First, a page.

The Lactose Intolerance Clearinghouse Has Moved.

My old website can be found at www.stevecarper.com/li I am no longer updating the site, so there will be dead links. The static information provided by me is still sound.

For quick offline reference, you can purchase Planet Lactose: The Best of the Blog as an ebook on Smashwords.com or Amazon.com or BarnesandNoble.com or a whole lot of other places that Smashwords is suppose to distribute the book to. Almost 100,000 words on LI, allergies, milk products, milk-free products, and the genetics of intolerance, along with large helpings of the weirdness that is the Net.

I suffer the universal malady of spam and adbots, so I moderate comments here. That may mean you'll see a long lag before I remember to check the site and approve them. Despite the gap, you'll always get your say. I read every single one, and every legitimate one gets posted.


Monday, September 08, 2008

Oops. The "American Dairy Board" Doesn't Exist

The anti-milk forces seem to be everywhere. Looks may be deceiving. What if it's really one small set of people who keep repeating the same set of lies and nonsense over and over again?

I began to suspect that this might be the case when I came across this standard diatribe about milk, "Don't Drink Milk, by Barbara Bonsignore, credited originally to the Concord Monitor. (Which makes it sound like a newspaper article. It isn't. It was a letter to the editor, with exactly as much credence as those deserve.) She wrote:

Milk is a natural and is good for a body - if you are a calf. Although the American Dairy Board is paid millions to tell people that they must drink milk and eat dairy products, humans do very well on a dairy-free diet. Even the late Dr. Spock, the famous pediatrician, advised that children be raised without dairy products.

That reference to the "American Dairy Board" stopped me for a moment. There is no American Dairy Board, of course. There is an American Dairy Association, however. A small point, except that it seemed to me that I've seen that mistake before.

So I started Googling and the results were fascinating.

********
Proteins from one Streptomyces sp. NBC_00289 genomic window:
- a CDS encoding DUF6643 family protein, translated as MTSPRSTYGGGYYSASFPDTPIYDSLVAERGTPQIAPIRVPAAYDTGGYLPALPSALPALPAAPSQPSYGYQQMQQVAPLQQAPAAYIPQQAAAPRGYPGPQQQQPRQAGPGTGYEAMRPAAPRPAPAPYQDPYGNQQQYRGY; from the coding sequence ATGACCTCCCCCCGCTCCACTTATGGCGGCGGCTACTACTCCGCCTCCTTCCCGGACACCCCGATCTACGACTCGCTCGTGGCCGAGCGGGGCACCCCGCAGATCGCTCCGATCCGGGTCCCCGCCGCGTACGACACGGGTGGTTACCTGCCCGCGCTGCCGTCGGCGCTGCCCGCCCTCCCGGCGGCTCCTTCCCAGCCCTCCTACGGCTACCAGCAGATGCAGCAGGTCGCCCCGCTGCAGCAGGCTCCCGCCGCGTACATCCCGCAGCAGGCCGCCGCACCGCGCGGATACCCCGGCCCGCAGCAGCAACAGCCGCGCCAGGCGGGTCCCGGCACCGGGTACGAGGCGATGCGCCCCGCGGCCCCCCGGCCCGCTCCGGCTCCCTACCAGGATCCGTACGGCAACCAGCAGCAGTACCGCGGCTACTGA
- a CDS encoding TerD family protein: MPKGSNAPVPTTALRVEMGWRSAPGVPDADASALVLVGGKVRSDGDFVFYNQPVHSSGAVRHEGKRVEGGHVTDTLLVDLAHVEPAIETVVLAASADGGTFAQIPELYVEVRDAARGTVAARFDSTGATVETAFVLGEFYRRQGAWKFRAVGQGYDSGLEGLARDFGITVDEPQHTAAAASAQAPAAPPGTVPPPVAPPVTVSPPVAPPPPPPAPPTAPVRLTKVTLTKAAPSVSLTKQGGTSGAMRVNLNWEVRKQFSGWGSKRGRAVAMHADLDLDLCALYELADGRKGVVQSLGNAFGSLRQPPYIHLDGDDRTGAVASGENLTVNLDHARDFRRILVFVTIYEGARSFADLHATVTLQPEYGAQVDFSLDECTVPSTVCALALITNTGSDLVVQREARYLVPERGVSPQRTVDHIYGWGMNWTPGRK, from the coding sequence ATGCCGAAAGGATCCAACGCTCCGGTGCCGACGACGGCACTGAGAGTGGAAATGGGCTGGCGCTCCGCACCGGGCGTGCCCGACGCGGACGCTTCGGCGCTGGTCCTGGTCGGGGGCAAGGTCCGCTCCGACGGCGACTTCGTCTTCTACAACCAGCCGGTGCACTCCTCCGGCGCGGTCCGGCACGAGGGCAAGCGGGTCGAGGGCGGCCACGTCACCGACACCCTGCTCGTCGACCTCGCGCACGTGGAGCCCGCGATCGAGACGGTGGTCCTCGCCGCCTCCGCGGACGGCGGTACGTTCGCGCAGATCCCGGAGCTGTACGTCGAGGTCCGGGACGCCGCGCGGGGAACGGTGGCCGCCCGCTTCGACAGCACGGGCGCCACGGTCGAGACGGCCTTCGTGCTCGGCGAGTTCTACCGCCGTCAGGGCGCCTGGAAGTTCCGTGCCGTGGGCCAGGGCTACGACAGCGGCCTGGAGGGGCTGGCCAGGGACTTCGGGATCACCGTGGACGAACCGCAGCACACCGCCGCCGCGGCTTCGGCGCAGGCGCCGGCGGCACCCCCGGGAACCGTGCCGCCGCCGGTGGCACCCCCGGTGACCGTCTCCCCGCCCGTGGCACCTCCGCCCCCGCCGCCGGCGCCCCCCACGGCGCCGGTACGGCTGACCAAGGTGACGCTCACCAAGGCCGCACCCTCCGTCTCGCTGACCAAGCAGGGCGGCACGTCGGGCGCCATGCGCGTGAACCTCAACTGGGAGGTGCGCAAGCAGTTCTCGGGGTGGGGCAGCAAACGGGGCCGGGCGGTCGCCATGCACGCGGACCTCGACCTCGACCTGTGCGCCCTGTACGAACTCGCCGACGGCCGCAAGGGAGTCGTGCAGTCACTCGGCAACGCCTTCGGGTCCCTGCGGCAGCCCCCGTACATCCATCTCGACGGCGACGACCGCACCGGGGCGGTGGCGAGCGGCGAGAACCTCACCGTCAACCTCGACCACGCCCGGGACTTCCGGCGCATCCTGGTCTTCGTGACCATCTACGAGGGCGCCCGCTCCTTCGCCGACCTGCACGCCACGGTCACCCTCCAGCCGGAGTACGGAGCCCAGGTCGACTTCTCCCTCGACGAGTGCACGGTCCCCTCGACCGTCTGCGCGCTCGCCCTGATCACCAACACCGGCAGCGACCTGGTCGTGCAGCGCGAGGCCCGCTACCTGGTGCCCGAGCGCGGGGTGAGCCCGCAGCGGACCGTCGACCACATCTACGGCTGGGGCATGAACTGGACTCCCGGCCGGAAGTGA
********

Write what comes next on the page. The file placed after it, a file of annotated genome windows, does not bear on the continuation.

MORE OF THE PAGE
Start here, on Oct. 26, 2006 on SteadyHealth.com, credited to JSun, a yoga instructor:
Yes, the American Dairy Board has done a very effective job of marketing this product. Most people believe they need to consume large, daily quantities of milk to achieve good health. NOTHING could be further from the truth.

Compare that to this post on Mercola.com, credited to Dr. Joseph Mercola, who probably originated it since several other sites cite him:
Yes, the American Dairy Board has done a very effective job of marketing this product. Most people believe they need to consume large, daily quantities of milk to achieve good health. NOTHING could be further from the truth.

You find the name in an English language post on a Polish site called The Myth of Protein Supplements, made on June 26, 2006:
However, the American Dairy Board has done a very effective job of marketing milk.

Oddly enough, that same article appears, dated July 11, 2007, as by Kevin Richardson, on ArticleAlley.com, except that it was titled The Myth Behind Protein Supplements.

Dr. Linda Posh, in a post titled "Got Milk? Hope Not." dated Feb. 1, 2008 on a blog called Specialty Sites 24-7 cleverly rewrote the sentence slightly:
The American Dairy Board has done a bang up wonderful job of promoting this atrocious food as a must have in the American diet. The majority believe that milk is a must have for a complete wholesome diet. Nothing is further from the truth.

Are all these coincidences? Somehow, I can't bring myself to believe it. Are they all the same person? Blatant plagiarists? Fronts for a organization? I don't know.

I do know that as soon as you see "American Dairy Board" mentioned on an anti-milk site, you can stop reading. I suppose I appreciate the shortcut that keeps me from wasting my time with them, but that doesn't make up for the disinformation that they (he? she? it?) are spreading across the Internet. Fie on them.

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